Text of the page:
Good Carbs and Bad Carbs

A familiar pattern, I have noticed, is that many people become interested in eating better after they become unhappy with their weight.

There are a million good reasons to eat a healthy, non-toxic and balanced diet, and keeping your weight down is definitely one of them. Carrying extra weight will put enormous strain on your body and internal systems. Looking beyond the surface, carrying less weight will be good for your heart, good for your internal organs, good for your joints and your back, and will make you feel more energetic.

If weight loss is a goal and you are starting to learn about how to eat better, a great place to start is to learn about good and bad carbs. To continue reading this post, click here..

Carbs can be viewed as the fuel your body needs to operate. Starve yourself of carbs and tour body will try to conserve energy and you will feel tired. Eat more carbs than you need and your body will store the excess energy as fat. A high percentage of the population lives a lifestyle that falls into the latter category.

There are a few different reference systems. The FDA used to refer to carbs as simple and complex, but a more useful reference is the glycemic index.

Foods that break down quickly in your body, for example refined sugar, corn syrup, white flour, white bread and starchy foods, are considered high glycemic. Foods that take longer for your body to break down and are higher in fibre, such as whole grains, wheat bread, and most vegetables, are low glycemic.

When you consume high glycemic food, your body will process it quickly, and unless you consume a very small amount or you are in the middle of a very physically strenuous activity, your body will turn excess carbs into fat. This happens very quickly, often in a matter of minutes depending on the food source. Once your body has converted all the carbs you may experience a crash and you will likely feel the need to eat again repeating the whole cycle (btw this is why weight loss programs that use point systems to control food intake score these foods high to diacourage consumption).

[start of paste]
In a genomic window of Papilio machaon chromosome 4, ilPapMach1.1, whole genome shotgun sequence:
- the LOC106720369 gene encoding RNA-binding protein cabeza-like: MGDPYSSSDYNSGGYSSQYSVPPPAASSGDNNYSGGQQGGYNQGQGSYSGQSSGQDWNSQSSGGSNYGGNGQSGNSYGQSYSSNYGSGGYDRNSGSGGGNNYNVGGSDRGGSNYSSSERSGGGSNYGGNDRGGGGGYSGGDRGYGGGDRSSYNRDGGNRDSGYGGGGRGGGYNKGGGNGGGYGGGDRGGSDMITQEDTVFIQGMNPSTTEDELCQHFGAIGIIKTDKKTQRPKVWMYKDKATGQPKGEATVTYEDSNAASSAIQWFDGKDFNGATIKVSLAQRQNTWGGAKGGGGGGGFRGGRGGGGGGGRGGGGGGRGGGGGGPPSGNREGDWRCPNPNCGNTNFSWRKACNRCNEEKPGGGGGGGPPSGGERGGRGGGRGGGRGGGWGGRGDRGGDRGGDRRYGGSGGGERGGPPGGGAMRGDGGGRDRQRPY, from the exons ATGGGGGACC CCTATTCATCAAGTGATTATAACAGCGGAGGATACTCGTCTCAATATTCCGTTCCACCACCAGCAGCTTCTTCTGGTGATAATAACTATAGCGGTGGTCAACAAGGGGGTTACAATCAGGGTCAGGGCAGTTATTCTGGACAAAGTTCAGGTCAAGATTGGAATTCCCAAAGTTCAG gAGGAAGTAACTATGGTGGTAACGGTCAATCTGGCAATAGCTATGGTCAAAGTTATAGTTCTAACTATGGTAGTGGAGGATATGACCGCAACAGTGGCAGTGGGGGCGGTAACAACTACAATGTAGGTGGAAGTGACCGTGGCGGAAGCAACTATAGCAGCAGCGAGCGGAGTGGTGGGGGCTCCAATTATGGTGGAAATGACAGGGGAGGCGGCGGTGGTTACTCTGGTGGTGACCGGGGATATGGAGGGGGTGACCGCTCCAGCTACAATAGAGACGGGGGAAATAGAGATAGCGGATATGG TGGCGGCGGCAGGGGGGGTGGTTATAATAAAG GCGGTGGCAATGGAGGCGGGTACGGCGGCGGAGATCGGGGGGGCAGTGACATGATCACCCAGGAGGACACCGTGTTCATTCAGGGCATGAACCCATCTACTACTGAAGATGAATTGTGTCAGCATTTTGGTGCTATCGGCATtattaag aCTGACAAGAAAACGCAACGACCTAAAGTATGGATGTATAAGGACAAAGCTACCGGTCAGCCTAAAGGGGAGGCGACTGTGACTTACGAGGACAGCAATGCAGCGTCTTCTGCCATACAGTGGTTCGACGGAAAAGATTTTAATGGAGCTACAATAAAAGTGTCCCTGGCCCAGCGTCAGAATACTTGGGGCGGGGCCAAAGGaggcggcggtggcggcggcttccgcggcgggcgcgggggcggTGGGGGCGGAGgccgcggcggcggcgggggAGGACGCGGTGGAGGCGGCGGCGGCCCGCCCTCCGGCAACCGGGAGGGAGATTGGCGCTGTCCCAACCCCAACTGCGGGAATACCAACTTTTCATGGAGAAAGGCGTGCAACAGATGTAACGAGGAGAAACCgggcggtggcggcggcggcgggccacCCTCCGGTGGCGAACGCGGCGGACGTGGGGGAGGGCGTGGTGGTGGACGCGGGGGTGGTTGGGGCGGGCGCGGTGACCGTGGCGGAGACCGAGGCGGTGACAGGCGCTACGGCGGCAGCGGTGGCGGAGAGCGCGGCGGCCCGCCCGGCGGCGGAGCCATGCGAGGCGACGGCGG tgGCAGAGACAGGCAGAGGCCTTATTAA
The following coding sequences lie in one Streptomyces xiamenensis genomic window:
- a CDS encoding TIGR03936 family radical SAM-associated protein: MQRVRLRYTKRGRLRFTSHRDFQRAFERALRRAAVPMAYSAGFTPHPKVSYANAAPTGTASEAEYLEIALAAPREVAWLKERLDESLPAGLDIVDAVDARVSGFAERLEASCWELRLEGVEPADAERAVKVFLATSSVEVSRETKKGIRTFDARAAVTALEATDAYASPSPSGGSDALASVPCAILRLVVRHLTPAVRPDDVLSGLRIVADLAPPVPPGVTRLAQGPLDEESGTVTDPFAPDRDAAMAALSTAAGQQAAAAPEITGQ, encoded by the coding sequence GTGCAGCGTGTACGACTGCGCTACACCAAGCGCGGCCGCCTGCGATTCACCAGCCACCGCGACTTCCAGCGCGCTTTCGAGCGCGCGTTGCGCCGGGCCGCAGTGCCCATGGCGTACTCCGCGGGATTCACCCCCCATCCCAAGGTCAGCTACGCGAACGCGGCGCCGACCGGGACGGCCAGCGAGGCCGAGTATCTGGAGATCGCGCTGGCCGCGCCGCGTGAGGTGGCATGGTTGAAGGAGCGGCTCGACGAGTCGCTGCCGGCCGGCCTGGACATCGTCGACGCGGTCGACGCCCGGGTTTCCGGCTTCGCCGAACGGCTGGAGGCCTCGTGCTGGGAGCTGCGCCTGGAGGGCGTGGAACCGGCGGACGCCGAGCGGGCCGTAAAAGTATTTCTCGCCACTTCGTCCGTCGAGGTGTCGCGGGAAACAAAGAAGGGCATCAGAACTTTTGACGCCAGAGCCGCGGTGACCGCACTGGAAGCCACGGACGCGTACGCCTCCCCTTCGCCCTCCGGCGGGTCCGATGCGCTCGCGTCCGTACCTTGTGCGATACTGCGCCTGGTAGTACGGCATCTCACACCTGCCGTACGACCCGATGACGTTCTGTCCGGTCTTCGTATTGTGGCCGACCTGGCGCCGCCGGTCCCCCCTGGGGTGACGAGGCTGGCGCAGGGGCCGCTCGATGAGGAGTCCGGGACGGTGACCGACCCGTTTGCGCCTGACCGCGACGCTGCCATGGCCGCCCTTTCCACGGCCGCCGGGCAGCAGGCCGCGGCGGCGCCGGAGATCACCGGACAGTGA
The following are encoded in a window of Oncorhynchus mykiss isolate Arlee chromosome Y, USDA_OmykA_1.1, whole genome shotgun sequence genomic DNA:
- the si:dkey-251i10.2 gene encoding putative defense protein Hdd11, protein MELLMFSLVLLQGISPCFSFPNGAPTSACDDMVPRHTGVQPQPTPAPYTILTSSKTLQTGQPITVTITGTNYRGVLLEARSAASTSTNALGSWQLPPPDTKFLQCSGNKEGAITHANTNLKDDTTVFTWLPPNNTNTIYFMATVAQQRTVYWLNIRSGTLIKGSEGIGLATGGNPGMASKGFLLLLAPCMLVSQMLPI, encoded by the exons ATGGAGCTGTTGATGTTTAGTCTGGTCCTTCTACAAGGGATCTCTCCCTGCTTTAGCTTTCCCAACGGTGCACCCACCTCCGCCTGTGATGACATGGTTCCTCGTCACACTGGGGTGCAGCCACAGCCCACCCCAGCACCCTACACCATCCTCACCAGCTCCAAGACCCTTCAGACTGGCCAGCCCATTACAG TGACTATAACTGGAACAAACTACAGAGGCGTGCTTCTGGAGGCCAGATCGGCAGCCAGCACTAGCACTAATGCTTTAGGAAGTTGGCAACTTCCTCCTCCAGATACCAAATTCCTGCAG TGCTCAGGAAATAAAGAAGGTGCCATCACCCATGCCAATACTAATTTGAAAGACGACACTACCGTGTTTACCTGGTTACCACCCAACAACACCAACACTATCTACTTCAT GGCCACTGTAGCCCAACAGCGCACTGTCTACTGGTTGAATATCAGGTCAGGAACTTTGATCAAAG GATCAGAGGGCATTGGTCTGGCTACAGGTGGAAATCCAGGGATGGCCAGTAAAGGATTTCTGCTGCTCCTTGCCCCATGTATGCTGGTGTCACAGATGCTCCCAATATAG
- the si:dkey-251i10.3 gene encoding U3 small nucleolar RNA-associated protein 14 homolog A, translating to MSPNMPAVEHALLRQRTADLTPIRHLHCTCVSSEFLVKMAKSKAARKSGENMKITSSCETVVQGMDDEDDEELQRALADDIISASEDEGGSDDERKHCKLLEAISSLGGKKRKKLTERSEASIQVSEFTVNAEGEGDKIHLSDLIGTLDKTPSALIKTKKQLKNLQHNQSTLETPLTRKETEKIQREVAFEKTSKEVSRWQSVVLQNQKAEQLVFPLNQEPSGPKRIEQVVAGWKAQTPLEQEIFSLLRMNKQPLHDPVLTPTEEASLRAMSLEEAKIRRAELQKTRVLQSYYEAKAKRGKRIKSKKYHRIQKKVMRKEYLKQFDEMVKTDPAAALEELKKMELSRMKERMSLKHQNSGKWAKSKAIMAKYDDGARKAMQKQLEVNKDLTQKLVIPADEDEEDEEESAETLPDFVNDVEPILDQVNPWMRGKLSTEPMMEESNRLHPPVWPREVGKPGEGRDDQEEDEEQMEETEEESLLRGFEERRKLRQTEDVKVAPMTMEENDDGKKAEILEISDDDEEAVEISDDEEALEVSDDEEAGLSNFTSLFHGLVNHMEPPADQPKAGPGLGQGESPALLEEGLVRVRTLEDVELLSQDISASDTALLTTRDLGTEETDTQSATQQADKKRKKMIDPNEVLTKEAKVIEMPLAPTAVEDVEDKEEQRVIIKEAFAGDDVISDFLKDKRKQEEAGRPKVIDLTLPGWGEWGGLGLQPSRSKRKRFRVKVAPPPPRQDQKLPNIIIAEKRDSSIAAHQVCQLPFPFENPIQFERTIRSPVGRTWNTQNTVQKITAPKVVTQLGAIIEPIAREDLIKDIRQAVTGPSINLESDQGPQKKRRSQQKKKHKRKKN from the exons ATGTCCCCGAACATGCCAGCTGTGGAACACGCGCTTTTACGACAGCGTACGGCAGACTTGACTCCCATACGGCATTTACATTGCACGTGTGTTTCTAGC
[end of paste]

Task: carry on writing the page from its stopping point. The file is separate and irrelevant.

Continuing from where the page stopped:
If you consume low gycemic food, your body converts the food slowly and drip feeds energy into your system over the course of hours. You won’t likely feel empty or hungry as you might after eating high glycemic food.

Some people may find it hard to avoid high glycemic food since sugars and starchy ingredients are in so many food products (even organic products and those labeled natural). As a general rule by eating more whole foods in their original form and avoiding processed foods, you will considerably reduce your intake of high glycemic foods and your carb intake will become more aligned with your body’s energy needs.

If you also manage your overall carb intake versus what you need, you can manage your weight. Your body will thank you.

More information and the glycemic index and alist of various foods can be found at: http://www.glycemicindex.com/

2 Responses to Good Carbs and Bad Carbs
  1. […] Sugar – A few years ago, I starting avoiding sugar/fructose and all other processed sugars. This is a tough one to eliminate altogether,  since there is sugar in so many foods, especially if you eat out, but I have virtually eliminated it by avoiding sweets and processed foods and by eating mostly whole foods. Now I don’t get the same energy spikes and crashes that I used to get from sugary foods (I had/have a sweet tooth) and my teeth are happier  (read more about carbs here Good Carbs and Bad Carbs). […]

  2. […] Eat Breakfast – I usually am up to the kitchen just before 630 and have a breakfast consisting of oatmeal or muesli and a protein shake. Since becoming a vegan, I have found that protein supplementing throughout the day is really important to my energy levels. On weekends when the blender won’t wake everyone up, I will make smoothies from different berries, spinach, apples, carrots and bananas (which my wife calls “mud”). For more on good fuel for the day, see Good Carbs, Bad Carbs. […]

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